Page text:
by Andrea Lundgren


Okay, perhaps it’s more of a tool than a trick, but journalists have been using the “Who-What-Where-When-Why-and-How” format on hard news pieces for well over a century (to judge by the sort of articles they write, where each of these items are addressed), and I’ve found the six questions are equally useful when writing a novel.

Because, like journalists, we’re writing a story about something that happened…it’s just that it happened in our imagination. The standard six questions can be used when brainstorming your next story, focusing your editing, or trying to come up with a blurb (which is rather like a very short news article about your novel, without the ending disclosed).

  • Who. This may seem obvious, but a lot of times, authors need to clarify whose story they are telling. Is it the young lad who’s just learning to swing a sword? The hardened veteran? The king? The spy for the other side? The woman who’s hiding her identity so she can fight alongside her countrymen? If you use first person narration, it should be very obvious who the story belongs to, but when you’re using third person omniscient or third person close, with many different character points-of-view, this will become critical and a bit more of a puzzle for you, the author, to solve. The novel can’t belong to everyone or the reader will get confused, so you have to latch onto a “Who.”

Now, you might have a story that features multiple characters as the “Who,” like The Lord of the Rings or The Chronicles of Narnia, but picking out a Who, even if it’s only on a scene-by-scene basis, will help ensure you don’t head-hop. And you might try writing a “group story” from one character’s POV just to see how it feels. The Lion, the Witch and the Wardrobe from Edmund’s POV would be a deep, heart-felt story of redemption while the same plot from Lucy’s POV would highlight the agony of losing Aslan. (And you wouldn’t have to shut the other characters out of your tale; you’d just focus on one or the other as the main character of the story.)

  • What. This is the sentence or two that is the heart of the story (and should probably appear, in some form or another, in your book’s description/blurb). In the case of The Lord of the Rings,  it’s the journey to destroy the ring of power despite the evil forces that lurk in every corner of the realm. In The Lion, The Witch, and the Wardrobe, it’s about discovering a world where it’s always winter, never Christmas…or perhaps the struggle against the temptation of being a king when it means betraying your family and friends.

The “What” can be the hardest question for an author to answer because, for us, the story is made up of so many scenes. It’s about the bath at Frodo’s house, the betrayal of Gandalf, the chase by the ring wraiths…and we can get bogged down in the details until we can’t see the big picture of what 0ur novel is about. But, if we don’t answer the “What” question, our story can spiral into a long, wandering tale without any focus, and writing a blurb can be well nigh impossible (save for something vague about “A tale of friends as they walk through the joys and sorrows of Middle Earth).

  • When and Where. These are two of the more straight-forward questions: when does your action take place, and where? Is it modern times in a big city? The Middle Ages in the countryside? During the Blitz in London? The time is important, especially when it comes to designing your cover, as the font, color palette, and image should reflect the mood and feel of the time period and not just depict the location or characters involved (if they’re featured at all).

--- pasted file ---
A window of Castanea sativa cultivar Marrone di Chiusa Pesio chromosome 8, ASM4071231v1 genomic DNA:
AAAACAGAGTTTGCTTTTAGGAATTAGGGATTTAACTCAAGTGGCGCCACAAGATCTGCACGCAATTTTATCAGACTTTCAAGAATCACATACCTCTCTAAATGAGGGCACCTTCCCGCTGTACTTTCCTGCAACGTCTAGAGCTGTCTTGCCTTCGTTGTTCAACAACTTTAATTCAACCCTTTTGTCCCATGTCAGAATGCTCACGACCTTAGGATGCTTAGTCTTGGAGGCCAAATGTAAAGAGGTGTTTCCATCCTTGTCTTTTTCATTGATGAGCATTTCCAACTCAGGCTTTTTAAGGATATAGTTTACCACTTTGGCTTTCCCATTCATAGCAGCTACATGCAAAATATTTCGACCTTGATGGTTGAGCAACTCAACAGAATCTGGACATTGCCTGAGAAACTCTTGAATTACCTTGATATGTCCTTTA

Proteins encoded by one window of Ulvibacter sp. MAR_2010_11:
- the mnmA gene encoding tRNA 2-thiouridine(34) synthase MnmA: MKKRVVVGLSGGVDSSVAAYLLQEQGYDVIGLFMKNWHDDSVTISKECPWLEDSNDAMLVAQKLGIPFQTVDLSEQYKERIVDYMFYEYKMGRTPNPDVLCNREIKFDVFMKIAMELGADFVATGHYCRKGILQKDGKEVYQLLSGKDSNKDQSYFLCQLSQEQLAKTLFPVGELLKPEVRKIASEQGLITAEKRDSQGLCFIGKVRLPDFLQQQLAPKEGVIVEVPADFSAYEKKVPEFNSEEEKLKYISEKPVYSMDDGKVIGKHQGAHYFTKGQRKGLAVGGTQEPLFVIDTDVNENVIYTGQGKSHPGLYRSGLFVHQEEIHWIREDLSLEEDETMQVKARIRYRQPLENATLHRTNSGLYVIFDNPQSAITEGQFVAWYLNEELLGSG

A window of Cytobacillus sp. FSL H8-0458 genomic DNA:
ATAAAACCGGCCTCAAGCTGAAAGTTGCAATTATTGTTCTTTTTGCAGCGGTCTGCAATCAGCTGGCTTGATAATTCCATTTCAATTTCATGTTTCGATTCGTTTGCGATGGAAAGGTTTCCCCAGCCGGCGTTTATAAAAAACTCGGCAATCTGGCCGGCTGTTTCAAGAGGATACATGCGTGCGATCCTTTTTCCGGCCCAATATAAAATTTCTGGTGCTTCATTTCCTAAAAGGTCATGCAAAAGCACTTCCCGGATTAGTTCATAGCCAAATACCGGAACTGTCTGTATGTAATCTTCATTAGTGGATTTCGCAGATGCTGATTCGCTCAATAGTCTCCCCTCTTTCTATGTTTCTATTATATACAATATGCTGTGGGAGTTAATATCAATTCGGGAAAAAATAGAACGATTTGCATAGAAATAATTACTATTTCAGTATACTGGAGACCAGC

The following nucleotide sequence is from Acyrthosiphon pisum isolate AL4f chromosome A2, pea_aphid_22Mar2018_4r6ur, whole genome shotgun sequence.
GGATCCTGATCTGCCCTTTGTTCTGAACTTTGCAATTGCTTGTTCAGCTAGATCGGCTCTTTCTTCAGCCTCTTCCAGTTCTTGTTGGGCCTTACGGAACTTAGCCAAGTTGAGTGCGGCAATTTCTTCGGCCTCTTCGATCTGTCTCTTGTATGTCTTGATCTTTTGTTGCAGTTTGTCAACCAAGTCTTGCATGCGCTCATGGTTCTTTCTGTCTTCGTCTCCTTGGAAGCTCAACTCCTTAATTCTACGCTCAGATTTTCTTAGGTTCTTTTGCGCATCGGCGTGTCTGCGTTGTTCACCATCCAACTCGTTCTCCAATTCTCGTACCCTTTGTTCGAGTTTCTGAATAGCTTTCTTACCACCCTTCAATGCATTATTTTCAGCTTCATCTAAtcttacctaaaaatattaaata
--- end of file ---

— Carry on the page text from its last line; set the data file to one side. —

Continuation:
• Why. Not every news article deals with “why,” but as authors, we specialize in this question. Why do the hobbits journey across Middle Earth? Why do the children care about saving Narnia? Why does Edmund long to be king? You might not be able to hint at all the “Why,” but knowing it and including some of it, even in the blurb–that dark forces will destroy their homes and ways of life, that a faun who saved Lucy is in trouble, that Edmund is tired of being the second youngest–all help us relate to the characters and story and make us care. Otherwise, The Lord of the Rings becomes a journey to get rid of an unwanted knickknack, like a somewhat medieval trip to a second hand store, and The Lion, the Witch, and the Wardrobe becomes fantasy travel fiction.
  • How. In many ways, the “How” collaborates with the questions of “Why?” and “What?,” telling us how they are doing what they’re doing. Is the journey to Mount Doom done with a grand army, by recruiting everyone they can? Or is it done incognito, traveling as secretly as possible? If it didn’t take two sons of Adam and two daughters of Eve, Edmund’s joining the other side wouldn’t matter as much…but that’s part of the how rescuing Narnia must take place and subsequently raises the stakes at the same time.

Once you’ve answered these questions, you’re armed with the heart of the story and the pieces of your blurb. All the rest may be useful to reveal the characters, to show them in action and to flesh out the who, what, when, where, why, and how, but simple, one sentence answers will give you a bare-bones outline of what your story is about, which can be immensely useful when editing or trying to tell others about your story.



Guest post contributed by Andrea Lundgren. Andrea enjoys books and all things writing–from how we write to why we write–and her blog explores things from a writer’s point of view. Copyright 2017 Andrea Lundgren.